The Camino is not just for Walking

Pilgrims, Hosts and Ghosts

along the Way 

by Danielle Aird

Now available through Amazon in your country. 


Papa après avoir pris sa retraite. Il aimait bûcher; il a aussi planté beaucoup d'arbres.

(Written by Mom)

Maman a écrit ce passage le 4 mai 1997:

C'était en 1950, l'année de la naissance de ma quatrième fille, Diane, née le 10 avril. J'avais alors 25 ans. Nous demeurions à Val Senneville en Abitibi. Cet été-là, Lucien, mon mari, avait obtenu un contrat pour défricher ce qui devait devenir l'aéroport de Val d'Or.

Lucien s'est équipé de ce qu'il fallait pour bûcher et aussi il s'est acheté un petit moulin à scie afin de produire du bois de construction. Ma Soeur Carmen, âgée de 19 ans est venue demeurer chez-nous à ce moment-là et s'est installée pour prendre soin des enfants.

Sur ces entrefaites, à la fin de l'été, nous avions trouvé à acheter une maison de chambres de Mme Jos Lessard qui était âgée et voulait se reposer. Nous devions prendre possession de la maison le 1er novembre. J'étais enceinte de Nicole née le 24 mars suivant. Au futur aéroport qui était pour le moment seulement un chantier, nous avions trois petites bâtissses, une pour nous pour coucher, la deuxième pour le dortoir des hommes, quatre lits à deux étages et la troisième, qui était la cuisine, car il fallait nourrir tous ces travailleurs. Et devinez qui était la cuisinière!

Toutes ces bâtisses n'avaient que des moustiquaires et nous y sommes restés jusqu'au 1er novembre. Lucien et ses hommes coupaient du bois le matin, le sciaient l'après-midi et Lucien livrait les croûtes le soir aux gens qui les achetaient pour chauffer leur poêle.

Je me levais vers 5 heures pour allumer le poêle et faire le déjeuner pour tout le monde. Naturellement, j'étais enceinte de ma cinquième fille, Nicole, qui est arrivée le 24 mars suivant. J'ai été chanceuse, je n'ai été malade qu'une fois: un gros mal de cœur et faiblesse qui n'ont duré qu'une demi-journée.

Pendant que j'étais à 'l'aéroport', Carmen se débrouillait avec les enfants. Une fois, elle m'a conté que Diane avait été malade et elle lui avait donné une Baby's Own écrasée et Diane s'était étouffée, probablement parce que c'était comme une poudre. Carmen avait eu tellement peur. Elle m'en reparlait des années plus tard. Il ne faut pas oublier qu'elle était seule dans le fond d'un rang, pas de tétéphone, pas de voiture, il fallait se débrouiller avec les moyens du bord. Pendant ce temps-là, je faisais la belle vie à Val d'or!!!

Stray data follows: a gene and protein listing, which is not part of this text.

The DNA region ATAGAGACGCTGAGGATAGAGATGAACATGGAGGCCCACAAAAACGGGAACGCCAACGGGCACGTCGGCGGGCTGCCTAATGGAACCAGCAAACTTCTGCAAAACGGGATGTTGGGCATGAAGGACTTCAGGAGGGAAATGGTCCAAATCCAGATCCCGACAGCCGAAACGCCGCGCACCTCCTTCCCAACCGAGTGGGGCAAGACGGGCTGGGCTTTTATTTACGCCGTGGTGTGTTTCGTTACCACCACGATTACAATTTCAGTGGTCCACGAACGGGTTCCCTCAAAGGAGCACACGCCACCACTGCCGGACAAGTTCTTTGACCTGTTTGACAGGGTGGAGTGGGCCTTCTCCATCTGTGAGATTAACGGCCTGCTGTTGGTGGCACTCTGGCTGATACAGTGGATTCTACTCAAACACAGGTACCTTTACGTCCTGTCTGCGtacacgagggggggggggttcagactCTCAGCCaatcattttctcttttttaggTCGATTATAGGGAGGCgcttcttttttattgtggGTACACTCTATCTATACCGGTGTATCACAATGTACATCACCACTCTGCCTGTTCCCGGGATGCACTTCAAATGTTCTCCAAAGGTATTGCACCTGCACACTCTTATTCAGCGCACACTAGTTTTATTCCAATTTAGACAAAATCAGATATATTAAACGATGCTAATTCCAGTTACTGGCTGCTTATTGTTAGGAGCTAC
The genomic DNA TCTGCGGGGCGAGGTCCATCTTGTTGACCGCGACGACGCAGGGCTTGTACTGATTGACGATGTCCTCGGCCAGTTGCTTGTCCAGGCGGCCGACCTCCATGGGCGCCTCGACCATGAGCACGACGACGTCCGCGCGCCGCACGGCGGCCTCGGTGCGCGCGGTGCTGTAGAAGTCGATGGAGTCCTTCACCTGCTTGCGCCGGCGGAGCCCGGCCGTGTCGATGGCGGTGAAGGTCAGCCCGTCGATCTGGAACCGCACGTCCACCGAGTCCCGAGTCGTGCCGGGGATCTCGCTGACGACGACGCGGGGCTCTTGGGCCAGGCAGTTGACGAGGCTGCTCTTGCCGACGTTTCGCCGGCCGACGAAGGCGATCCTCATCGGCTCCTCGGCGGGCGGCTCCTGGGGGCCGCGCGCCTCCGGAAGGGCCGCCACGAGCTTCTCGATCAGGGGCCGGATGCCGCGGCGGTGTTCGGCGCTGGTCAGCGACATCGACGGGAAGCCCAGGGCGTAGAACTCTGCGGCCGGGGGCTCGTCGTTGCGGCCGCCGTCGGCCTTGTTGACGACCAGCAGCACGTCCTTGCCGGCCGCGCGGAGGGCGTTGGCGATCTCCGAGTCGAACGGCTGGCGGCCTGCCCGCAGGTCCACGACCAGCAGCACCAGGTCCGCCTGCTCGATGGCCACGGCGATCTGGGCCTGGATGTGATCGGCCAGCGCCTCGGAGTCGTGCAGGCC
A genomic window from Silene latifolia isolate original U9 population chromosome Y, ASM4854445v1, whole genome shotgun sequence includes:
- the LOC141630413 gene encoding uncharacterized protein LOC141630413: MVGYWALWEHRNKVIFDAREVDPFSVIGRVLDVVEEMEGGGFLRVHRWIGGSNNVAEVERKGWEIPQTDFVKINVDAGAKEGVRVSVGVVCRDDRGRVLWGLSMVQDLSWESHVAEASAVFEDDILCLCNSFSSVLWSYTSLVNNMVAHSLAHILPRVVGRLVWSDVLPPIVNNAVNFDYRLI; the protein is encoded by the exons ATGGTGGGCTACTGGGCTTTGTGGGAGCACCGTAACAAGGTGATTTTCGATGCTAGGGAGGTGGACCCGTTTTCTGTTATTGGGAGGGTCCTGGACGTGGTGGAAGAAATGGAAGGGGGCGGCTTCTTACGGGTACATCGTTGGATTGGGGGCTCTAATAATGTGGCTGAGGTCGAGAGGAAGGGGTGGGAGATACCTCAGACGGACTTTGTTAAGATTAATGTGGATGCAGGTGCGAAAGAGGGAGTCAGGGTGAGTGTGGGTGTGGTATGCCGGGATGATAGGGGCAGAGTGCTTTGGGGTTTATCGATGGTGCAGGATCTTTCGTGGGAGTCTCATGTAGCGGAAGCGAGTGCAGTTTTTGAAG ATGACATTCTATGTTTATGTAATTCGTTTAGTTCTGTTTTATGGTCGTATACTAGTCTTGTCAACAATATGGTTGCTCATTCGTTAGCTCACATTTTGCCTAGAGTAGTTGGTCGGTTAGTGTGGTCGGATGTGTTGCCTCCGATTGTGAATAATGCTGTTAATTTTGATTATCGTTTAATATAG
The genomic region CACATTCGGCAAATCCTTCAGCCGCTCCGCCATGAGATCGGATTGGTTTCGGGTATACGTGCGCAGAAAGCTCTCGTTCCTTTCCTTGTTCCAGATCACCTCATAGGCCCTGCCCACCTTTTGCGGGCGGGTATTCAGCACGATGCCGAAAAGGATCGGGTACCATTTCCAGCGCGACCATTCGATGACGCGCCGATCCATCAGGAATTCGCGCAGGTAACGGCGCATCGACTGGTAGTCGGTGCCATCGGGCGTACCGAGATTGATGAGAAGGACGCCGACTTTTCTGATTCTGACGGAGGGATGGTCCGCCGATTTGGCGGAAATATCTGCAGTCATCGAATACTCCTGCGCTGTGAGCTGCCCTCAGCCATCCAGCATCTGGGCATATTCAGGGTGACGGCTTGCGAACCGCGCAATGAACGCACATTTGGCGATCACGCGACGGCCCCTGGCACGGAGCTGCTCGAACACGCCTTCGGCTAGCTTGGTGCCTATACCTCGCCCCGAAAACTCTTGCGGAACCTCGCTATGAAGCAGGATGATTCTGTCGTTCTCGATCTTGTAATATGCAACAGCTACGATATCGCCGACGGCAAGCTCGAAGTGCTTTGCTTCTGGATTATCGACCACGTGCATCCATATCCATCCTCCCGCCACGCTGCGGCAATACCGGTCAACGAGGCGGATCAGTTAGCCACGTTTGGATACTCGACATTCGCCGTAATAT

Une chance qu'on n'avait pas grand chose à déménager, ça n'a pas été long pour le démenagement du premier novembre, à part ma bedaine!

Pandemic time is time to relive wonderful moments from the past.

Today, I am remembering the year Malka and I went to Jaipur. We had collected funds from ten friends or groups of friends in Kingston in order to have ten rickshaws built and distributed to men who earned their living transporting passengers for a few dollars a day. These men would normally rent the rickshaws they used. The yearly rent they paid was almost equivalent to the cost of a rickshaw.


A couple of years before, I had bought a rickshaw for a man I had hired in Jaipour for a whole week. He told me that he could not read or write but if I wrote down my name and my husband's, he would have them painted on the back of the rickshaw. 


When my sister Marie heard my story, she gave me funds to purchase two. One would be a Christmas present for her five grandsons, and the other, from money she had collected selling her beautiful jewellery, would be for anyone who could use one.


A big hug to take home for my sister from the wife of the 

rickshaw puller 


Marie and Scott' grandsons' Christmas present

When I was there, with Malka, my friend Laxman's brother took me on his motorcycle to visit families who would receive the rickshaws. Unfortunately, we only had time to find 7 families to receive the rickshaws. 

The Hip, always generous

Our rickshaw builders